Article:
In his defense of the government, Solicitor General Jose Calida told the SC Hapilon performed a symbolic hijra or pilgrimage to unite with other ISIS-inspired groups in mainland Mindanao.

For Leonen, Calida was not able to sufficiently explain what a hijra means and whether it proves the government stance that a rebellion is occurring in Marawi City.

“Rather, the Office of the Solicitor General (OSG) source states that, in relation to hijrah, ISIS “calls on Muslims to migrate to Syria,” which is the opposite of establishing an ISIS-recognized Islamic Province in the Philippines. Indeed, it appears that ISIS expressly focuses on bringing fighters to Syria,” the opinion read.

Using Arabic words like hijra without any attempt to explain it and naming it an overt act of establishing an Islamic province within the Philippines creates unnecessary ambiguity when what is needed is clarity. It is an act of othering and discourages even the attempt to understand,” he said.

The Associate Justice thus wished these nuances were taken into consideration when the SC made its ruling.

“Even assuming that the facts alleged to have occurred on May 23, 20I7 are true, these facts may have been linked together, ignoring the cultural context, to create a false narrative by the storyteller,” Leonen said.

The military earlier said the terror groups in Marawi City are not ISIS, but eventually said they are, which aligned with the statements of President Rodrigo Duterte. Later on, military chief General Eduardo Año told the SC denying ISIS links was just part of their psychological operations.

Terrorists of ‘low-level’ discipline

Leonen made it clear that the terror acts in Marawi City are not to be taken lightly, but for him, martial law is not the answer.

For him, the military has proven it “can quell violence, disrupt many of the planned atrocities that may yet to come” even when they did not resort to martial law.

He pointed out that the culprits of Marawi siege are the same people who already have pending warrants of arrest for the commission of common crimes. 

Leonen cited the military’s own report which said the ASG is “incapable of sustaining prolonged armed confrontation in view of its limited supply of ammunition and firearms.”

There is also infighting among the terrorists, as they have “a low level of discipline” and are prone to “insubordination and infighting brought about by envy and personal differences within the group.”

“Clearly, they are capable of isolated atrocities. However, to the extent that they can sustain a rebellion threatening even the existence of any local government is a difficult conclusion to believe,” Leonen said.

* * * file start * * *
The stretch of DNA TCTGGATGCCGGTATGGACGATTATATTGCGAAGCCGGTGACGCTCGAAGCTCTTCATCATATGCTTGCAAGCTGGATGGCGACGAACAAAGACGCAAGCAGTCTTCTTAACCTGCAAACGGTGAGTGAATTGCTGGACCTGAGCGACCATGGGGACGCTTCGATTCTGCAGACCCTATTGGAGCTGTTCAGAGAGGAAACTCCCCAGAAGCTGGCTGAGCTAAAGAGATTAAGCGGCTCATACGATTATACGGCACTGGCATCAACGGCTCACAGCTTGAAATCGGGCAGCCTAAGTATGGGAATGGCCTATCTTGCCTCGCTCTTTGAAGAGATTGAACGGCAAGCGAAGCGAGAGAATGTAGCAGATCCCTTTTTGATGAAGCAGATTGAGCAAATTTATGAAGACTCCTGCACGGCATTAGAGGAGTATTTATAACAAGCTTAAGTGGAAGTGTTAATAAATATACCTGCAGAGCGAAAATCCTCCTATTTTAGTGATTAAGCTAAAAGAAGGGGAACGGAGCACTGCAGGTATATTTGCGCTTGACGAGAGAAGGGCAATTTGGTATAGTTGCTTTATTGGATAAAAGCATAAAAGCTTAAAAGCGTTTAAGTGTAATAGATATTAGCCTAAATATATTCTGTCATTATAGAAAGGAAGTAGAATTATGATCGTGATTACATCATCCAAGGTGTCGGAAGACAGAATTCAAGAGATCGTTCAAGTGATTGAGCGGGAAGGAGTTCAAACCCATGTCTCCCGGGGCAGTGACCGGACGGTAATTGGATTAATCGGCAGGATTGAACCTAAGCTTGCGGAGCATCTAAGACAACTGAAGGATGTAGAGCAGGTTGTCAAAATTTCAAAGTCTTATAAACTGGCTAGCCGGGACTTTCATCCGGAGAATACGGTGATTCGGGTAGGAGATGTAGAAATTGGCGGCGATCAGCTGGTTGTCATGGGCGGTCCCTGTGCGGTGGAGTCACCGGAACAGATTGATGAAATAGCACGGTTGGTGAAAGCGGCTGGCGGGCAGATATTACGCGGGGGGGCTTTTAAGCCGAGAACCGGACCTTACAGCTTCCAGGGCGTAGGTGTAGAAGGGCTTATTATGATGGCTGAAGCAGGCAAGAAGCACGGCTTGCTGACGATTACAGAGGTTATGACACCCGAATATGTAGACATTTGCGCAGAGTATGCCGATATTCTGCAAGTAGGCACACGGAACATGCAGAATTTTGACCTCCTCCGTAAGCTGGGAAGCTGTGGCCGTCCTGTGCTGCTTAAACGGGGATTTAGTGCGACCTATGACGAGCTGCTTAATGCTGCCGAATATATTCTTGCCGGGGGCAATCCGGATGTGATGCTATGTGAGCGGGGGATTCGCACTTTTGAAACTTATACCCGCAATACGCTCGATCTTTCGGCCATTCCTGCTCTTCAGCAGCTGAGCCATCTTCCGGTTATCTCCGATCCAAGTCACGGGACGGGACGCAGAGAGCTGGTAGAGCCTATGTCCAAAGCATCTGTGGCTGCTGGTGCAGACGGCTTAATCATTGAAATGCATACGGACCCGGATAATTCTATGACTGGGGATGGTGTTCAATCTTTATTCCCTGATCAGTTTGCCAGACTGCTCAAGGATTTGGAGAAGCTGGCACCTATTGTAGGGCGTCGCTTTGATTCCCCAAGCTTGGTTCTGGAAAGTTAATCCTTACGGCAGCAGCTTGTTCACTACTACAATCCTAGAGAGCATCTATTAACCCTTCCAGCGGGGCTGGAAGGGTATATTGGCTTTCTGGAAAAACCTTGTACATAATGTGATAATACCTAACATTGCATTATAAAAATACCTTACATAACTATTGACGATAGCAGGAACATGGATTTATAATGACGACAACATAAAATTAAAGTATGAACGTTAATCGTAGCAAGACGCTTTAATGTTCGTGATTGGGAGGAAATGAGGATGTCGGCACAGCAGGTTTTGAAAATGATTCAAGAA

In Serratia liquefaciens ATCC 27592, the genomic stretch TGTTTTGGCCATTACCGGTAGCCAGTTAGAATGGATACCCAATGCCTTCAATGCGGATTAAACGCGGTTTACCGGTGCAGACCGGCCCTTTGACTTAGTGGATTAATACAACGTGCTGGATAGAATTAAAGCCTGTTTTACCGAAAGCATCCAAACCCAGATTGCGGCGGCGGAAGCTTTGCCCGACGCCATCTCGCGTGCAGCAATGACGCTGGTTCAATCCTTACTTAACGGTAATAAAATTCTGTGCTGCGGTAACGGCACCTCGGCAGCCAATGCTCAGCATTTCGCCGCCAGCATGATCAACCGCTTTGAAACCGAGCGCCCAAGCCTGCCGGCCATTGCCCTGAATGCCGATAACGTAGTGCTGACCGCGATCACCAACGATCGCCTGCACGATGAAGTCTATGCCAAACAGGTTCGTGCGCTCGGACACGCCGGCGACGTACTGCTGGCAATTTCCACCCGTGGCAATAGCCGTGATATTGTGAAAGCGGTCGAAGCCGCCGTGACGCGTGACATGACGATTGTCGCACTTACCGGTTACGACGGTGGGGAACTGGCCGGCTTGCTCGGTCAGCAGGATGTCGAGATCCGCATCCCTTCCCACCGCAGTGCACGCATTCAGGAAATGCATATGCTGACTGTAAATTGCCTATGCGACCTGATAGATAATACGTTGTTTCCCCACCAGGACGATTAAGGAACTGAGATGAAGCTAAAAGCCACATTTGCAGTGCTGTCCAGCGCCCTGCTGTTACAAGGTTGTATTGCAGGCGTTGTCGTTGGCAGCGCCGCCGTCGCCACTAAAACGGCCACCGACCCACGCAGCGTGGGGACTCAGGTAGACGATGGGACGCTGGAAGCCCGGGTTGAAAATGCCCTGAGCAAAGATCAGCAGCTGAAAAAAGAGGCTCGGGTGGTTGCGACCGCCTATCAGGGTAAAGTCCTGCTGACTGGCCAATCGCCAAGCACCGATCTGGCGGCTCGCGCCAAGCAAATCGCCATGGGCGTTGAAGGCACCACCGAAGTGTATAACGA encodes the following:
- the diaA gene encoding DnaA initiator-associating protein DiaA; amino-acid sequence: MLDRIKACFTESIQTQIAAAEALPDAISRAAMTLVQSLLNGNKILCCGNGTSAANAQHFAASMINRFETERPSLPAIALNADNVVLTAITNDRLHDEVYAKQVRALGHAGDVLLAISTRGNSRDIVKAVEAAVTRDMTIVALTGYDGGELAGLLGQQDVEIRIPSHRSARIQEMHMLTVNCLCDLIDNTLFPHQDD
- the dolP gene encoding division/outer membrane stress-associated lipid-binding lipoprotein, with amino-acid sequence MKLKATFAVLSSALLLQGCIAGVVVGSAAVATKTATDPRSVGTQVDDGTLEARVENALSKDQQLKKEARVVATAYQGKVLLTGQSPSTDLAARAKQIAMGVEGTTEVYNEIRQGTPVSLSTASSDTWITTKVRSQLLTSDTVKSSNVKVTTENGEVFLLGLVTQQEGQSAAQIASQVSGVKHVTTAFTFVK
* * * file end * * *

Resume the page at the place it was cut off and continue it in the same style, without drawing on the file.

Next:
“In other words, even before the Marawi hostilities, law enforcers, including the armed forces were already degrading their capability,” the associate justice added.

Don’t call them rebels

“The terrorists responsible for the armed hostilities in Marawi cannot be considered rebels. It is true that they may have discussed the possibility of a caliphate. Yet, from all the evidence presented, they are incapable of actually holding territory long enough to govern,” Leonen said.

Leonen’s dissenting opinion also appears to give a nudge to the Moro liberation fronts, also called as rebel groups, which have opened its doors to the government in peace process attempts over the years. 

MILF is now the government’s partner in trying to establish a Bangsamoro political entity, while the Moro National Liberation Front (MNLF) has engaged with the Duterte administration.

I honor the sacrifices of many by calling our enemy with their proper names: terrorists capable of committing atrocious acts. They are not rebels desirous of a viable political alternative that can be accepted by any of our societies,” he said.

Leonen advised the government to act more thoughtfully. (READ: Duterte accepts Misuari’s offer of MNLF fighters vs Maute)

“The extremist views of religious fanatics will never take hold in our communities for so long as they enjoy the fundamental rights guaranteed by our constitution. There will be no radicals for so long as our government is open and tolerant of the activism of others who demand a more egalitarian, tolerant and socially just society,” he said.

In his opinion’s closing statements, Leonen hits the martial law proclamation as apparent authoritarianism which may just add to the flames of terrorism.

“The terrorist wins when we suspend all that we believe in. The terrorist wins when we replace social justice with disempowering authoritarianism,” he said.

Finally, he said terrorists cannot be “found and kept in check by a false sense of security created by the narrative of martial law.” –

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Lian Buan

Lian Buan is a senior investigative reporter, and minder of Rappler's justice, human rights and crime cluster.